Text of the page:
Allison Ratzlaff and her 14-year-old son had a plan. He would watch “The Avengers” with three friends at a Mira Mesa movie theater and then text her when the group needed a ride home.

But all did not go as planned.

The same night, San Diego police conducted a curfew sweep in Mira Mesa, and the four boys got caught up in a swarm of squad cars fanning the neighborhood. Police stopped all minors found out past 10 p.m. and then decided whether to ticket them for breaking curfew.

The teens left the theater and texted Ratzlaff as they were told. But by the time her husband arrived to pick up the kids, the boys were sitting on a street curb, surrounded by eight police officers and flashing lights.

Police also arrested four teenage girls at the scene. They had apparently met the boys at the movies and were stopped for violating curfew, too. When her husband arrived, Ratzlaff said, the girls were crying.

Ratzlaff’s son was also shaken by the experience. He has a 4.0 GPA in school and has never been to detention, she said. This was the first time he’d been accused of breaking the law.

“We all knew where they were,” Ratzlaff said. “He said, ‘Will they come to the school and talk to me?’ He’s terrified. He’s really terrified.”

The incident isn’t a new concern. At a City Council meeting about the Police Department’s curfew sweeps last year, Councilwoman Lorie Zapf asked whether kids waiting outside movie theaters would be arrested. Asst. Police Chief Boyd Long assured her that police don’t target kids outside of movie theaters. Officers only arrest bad kids, he said.

“We don’t want the officers picking on the kids that are doing the right things,” Long told the council. “We want officers to find the kids that are subjecting themselves to some violent act or in some cases, some of those juveniles are also out committing crimes also at night.”

However, anecdotes show police have cast a broader net over their communities and catch more than just bad kids. Their arrests have included teens like Jobana Castellon, who was walking home from a community celebration, and kids playing soccer in parks. Groups like the American Civil Liberties Union argue the sweeps unnecessarily introduce kids to the criminal justice system, prejudicing them against law enforcement.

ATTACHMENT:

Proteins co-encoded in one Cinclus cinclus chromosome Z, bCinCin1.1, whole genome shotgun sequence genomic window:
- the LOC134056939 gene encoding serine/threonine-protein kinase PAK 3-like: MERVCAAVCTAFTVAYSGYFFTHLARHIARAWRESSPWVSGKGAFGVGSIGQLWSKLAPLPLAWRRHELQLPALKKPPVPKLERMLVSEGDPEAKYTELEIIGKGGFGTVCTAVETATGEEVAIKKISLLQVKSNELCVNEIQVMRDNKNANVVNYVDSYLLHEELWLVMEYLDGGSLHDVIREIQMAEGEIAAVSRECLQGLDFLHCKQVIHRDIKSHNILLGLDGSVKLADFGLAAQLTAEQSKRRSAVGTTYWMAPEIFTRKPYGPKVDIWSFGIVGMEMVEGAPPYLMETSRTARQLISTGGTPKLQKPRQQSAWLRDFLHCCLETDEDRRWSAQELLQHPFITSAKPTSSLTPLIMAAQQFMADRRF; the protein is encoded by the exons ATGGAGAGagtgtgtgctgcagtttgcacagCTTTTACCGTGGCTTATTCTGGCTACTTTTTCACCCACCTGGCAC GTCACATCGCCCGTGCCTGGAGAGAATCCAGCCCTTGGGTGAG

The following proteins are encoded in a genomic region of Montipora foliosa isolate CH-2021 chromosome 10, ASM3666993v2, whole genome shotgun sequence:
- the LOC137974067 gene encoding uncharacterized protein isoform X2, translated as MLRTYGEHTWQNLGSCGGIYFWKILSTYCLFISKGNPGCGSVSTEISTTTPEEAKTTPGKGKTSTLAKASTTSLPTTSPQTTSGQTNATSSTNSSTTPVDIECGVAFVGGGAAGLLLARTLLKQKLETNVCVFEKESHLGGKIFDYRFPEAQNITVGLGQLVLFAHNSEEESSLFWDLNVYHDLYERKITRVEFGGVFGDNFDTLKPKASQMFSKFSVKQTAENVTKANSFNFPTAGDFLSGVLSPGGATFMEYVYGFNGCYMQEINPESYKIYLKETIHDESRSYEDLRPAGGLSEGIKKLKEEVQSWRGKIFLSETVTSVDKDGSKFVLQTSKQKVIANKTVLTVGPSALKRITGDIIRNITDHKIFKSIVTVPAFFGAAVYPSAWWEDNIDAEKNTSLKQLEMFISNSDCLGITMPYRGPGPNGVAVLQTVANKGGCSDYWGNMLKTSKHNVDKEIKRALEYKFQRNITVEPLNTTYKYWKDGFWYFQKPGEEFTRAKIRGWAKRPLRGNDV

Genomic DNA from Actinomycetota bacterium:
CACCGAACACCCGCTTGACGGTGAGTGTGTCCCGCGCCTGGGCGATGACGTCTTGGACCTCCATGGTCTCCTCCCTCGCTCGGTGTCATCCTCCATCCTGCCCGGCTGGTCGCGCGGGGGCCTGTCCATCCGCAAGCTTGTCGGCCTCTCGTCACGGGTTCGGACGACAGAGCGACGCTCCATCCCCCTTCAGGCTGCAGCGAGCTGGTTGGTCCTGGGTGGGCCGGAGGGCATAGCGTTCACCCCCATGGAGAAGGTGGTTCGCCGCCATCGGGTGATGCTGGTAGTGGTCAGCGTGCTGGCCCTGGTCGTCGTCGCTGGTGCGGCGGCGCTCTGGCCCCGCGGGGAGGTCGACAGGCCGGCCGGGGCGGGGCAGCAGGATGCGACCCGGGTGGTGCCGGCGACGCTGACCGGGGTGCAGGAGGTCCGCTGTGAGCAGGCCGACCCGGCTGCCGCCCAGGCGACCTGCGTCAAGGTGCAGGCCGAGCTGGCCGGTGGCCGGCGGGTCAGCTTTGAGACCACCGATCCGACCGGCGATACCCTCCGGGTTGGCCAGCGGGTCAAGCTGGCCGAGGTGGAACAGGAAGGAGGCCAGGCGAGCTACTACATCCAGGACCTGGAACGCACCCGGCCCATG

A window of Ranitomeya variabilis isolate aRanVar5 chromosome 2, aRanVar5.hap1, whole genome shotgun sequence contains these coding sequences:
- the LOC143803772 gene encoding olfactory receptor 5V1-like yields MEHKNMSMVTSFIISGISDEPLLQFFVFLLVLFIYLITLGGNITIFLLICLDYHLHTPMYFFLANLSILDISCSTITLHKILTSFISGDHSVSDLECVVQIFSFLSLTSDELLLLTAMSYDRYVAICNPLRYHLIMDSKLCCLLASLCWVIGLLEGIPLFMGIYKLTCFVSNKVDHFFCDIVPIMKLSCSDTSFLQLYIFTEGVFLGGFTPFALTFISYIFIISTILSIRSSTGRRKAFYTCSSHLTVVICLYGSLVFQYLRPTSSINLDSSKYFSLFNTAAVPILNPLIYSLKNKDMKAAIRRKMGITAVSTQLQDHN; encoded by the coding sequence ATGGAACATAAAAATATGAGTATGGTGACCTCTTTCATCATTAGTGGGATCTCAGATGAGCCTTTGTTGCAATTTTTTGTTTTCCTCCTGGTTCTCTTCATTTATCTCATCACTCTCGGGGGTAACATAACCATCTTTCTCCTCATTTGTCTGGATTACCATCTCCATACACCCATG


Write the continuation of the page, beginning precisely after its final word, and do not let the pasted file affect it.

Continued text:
The eight teens arrested in Mira Mesa were accused of violating the city’s curfew and no other law. They were ages 13 and 14, and were out past 10 p.m. in a public space. Told Long’s comments at the November council meeting, Ratzlaff’s frustration with police grew.

“It’s exactly what they did,” Ratzlaff said. “It’s just absurd to me. I can’t believe they wait outside movie theaters.”

Detective Sgt. Robert Carroll oversees the officers who arrested the teens. He said there would have been no incident had the teens stayed at the movie theater. Instead, they walked across the street to wait for their ride home.

“We just can’t ignore that,” Carroll said. “My biggest concern is when they remove themselves from that safe area.”

By walking across the street, Carroll said the teens no longer had the safety net of adult supervision and police needed to make sure nothing bad happened to them. In recent years, police have reported more juvenile victims of violent crime in Mira Mesa than many neighborhoods in the city.

Police arrested the teens for violating curfew and called their parents to pick them up.

Ratzlaff said the four boys had walked across the street because that was an option in the family’s plan. Rather than wait at the movie theater, they could go to a nearby ice cream shop. Unfortunately for them, the shop had closed by the time they arrived.

“It was pretty innocent,” Ratzlaff said. “They wanted to get an ice cream. They didn’t want to wander around Mira Mesa.”

Carroll said he isn’t sure whether all of the teens will be prosecuted. That night, they were just released to their parents and told they would be ticketed. He said officers are still reviewing the case and wanted to see if any teens have prior criminal records.

Ratzlaff also isn’t sure what will happen next. Kids arrested during sweeps can decide to fight the ticket in court, attend a crime diversion class or pay a maximum $250 fine. Police offered her son the diversion class and her family is now discussing whether that’s the best route.

But her family has already finalized a new plan for the next time her son goes to a late movie. He won’t walk across the street for an ice cream. He’ll wait inside the movie theater until his parents are directly outside.

Of course, Ratzlaff’s family isn’t alone in making new plans to accommodate the city’s curfew. It became one of hundreds impacted by the Police Department’s recent curfew crackdown. In the last five years, police have more than doubled curfew arrests citywide.

Police now conduct monthly curfew sweeps in the City Heights, downtown and southeastern areas. They do them occasionally in places like Mira Mesa and don’t normally issue as many tickets. Police say the sweeps cut crime by removing kids from dangerous environments and connecting them with social services.

We’ve written about the Police Department’s unique initiative at length, and why some of the biggest claims surrounding its effectiveness and implementation are questionable or unfounded.

Keegan Kyle is a news reporter for Voice of San Diego. He writes about local government, creates infographics and handles the Fact Check Blog. What should he write about next?

Please contact him directly at keegan.kyle@voiceofsandiego.org or 619.550.5668. You can also find him on Twitter (@keegankyle) and Facebook.

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